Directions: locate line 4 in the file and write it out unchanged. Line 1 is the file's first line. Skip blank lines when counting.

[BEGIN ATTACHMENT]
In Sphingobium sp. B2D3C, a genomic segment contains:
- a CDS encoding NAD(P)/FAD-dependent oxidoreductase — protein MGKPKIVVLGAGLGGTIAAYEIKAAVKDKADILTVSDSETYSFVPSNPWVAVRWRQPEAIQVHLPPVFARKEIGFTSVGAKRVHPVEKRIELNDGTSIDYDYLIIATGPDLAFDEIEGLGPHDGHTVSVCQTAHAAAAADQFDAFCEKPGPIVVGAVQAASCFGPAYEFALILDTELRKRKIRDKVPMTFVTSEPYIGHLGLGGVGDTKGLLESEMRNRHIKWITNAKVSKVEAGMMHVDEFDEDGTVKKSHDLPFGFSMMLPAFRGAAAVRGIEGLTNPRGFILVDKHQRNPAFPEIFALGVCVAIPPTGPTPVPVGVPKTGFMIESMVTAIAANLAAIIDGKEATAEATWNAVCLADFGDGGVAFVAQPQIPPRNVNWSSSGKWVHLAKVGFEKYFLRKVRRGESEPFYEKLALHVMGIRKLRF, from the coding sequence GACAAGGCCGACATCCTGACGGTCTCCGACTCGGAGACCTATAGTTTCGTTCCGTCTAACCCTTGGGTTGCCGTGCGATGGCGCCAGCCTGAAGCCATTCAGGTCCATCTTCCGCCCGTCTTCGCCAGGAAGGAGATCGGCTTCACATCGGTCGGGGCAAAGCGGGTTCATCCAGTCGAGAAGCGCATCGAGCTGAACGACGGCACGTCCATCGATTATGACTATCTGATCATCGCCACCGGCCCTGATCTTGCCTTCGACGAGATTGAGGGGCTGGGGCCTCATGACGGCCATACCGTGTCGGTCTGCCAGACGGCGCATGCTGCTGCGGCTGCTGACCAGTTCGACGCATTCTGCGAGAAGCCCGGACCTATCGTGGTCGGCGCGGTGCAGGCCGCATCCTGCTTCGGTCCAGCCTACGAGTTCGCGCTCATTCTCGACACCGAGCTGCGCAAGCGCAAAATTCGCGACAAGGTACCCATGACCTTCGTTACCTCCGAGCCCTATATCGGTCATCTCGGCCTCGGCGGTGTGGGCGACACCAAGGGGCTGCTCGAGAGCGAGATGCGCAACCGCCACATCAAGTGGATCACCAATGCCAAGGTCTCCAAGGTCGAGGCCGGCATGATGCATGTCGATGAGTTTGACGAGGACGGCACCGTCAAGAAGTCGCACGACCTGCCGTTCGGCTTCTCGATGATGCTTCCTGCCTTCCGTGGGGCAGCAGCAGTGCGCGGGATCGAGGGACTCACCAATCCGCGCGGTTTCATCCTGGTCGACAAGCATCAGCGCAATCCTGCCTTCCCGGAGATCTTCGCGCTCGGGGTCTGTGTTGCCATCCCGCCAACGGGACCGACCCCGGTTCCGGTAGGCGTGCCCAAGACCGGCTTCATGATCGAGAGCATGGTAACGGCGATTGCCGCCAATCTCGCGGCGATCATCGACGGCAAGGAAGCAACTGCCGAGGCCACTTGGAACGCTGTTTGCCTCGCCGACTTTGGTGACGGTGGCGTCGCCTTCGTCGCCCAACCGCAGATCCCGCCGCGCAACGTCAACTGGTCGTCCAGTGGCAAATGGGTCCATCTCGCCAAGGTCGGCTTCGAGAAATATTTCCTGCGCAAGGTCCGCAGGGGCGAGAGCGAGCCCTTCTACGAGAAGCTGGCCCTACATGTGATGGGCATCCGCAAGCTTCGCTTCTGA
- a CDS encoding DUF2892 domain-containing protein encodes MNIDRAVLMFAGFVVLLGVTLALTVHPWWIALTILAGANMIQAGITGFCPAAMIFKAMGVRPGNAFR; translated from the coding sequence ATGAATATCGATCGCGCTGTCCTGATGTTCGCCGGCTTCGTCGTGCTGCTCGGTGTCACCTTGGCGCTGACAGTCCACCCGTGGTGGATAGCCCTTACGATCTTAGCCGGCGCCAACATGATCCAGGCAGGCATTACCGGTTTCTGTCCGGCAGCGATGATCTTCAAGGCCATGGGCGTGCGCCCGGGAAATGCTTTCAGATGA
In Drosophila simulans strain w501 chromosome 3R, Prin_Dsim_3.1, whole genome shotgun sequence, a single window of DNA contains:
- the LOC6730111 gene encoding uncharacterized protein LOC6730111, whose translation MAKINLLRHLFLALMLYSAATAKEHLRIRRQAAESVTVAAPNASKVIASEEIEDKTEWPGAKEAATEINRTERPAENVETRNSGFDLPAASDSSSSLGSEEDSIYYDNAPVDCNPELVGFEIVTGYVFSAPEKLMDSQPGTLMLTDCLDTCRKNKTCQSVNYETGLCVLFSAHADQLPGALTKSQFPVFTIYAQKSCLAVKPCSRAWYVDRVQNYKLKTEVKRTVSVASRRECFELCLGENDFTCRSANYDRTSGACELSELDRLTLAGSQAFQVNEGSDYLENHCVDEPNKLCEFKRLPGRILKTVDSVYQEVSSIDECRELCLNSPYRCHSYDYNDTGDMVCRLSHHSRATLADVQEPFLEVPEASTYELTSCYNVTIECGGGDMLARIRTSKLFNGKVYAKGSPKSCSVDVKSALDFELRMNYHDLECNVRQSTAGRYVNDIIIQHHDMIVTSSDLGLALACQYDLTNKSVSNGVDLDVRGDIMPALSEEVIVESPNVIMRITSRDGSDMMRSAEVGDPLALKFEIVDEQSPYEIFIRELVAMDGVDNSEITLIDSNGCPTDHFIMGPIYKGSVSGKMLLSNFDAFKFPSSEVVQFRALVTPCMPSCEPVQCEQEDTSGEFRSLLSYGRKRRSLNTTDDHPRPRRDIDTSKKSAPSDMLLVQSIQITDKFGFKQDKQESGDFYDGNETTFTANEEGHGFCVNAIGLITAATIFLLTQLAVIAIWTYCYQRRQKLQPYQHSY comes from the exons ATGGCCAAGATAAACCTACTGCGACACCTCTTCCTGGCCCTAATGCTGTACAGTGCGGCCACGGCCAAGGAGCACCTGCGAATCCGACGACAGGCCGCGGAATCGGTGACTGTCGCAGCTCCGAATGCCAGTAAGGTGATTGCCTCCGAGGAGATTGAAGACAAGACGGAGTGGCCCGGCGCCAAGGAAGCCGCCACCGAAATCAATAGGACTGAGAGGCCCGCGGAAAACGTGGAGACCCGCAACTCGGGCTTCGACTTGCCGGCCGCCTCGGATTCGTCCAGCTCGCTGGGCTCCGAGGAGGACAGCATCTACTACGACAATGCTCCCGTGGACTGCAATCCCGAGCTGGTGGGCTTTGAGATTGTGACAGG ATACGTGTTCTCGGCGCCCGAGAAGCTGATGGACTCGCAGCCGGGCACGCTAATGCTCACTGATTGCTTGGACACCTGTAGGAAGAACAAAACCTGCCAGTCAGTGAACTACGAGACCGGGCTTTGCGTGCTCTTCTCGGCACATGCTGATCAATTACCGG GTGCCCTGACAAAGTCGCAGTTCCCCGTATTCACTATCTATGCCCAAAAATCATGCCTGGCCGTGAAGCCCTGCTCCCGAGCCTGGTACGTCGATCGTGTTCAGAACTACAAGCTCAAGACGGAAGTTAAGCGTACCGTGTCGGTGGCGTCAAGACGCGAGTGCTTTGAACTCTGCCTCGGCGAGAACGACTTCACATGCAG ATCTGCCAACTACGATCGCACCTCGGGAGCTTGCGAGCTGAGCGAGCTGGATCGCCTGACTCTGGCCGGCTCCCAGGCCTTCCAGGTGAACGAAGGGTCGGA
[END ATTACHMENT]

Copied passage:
In Drosophila simulans strain w501 chromosome 3R, Prin_Dsim_3.1, whole genome shotgun sequence, a single window of DNA contains: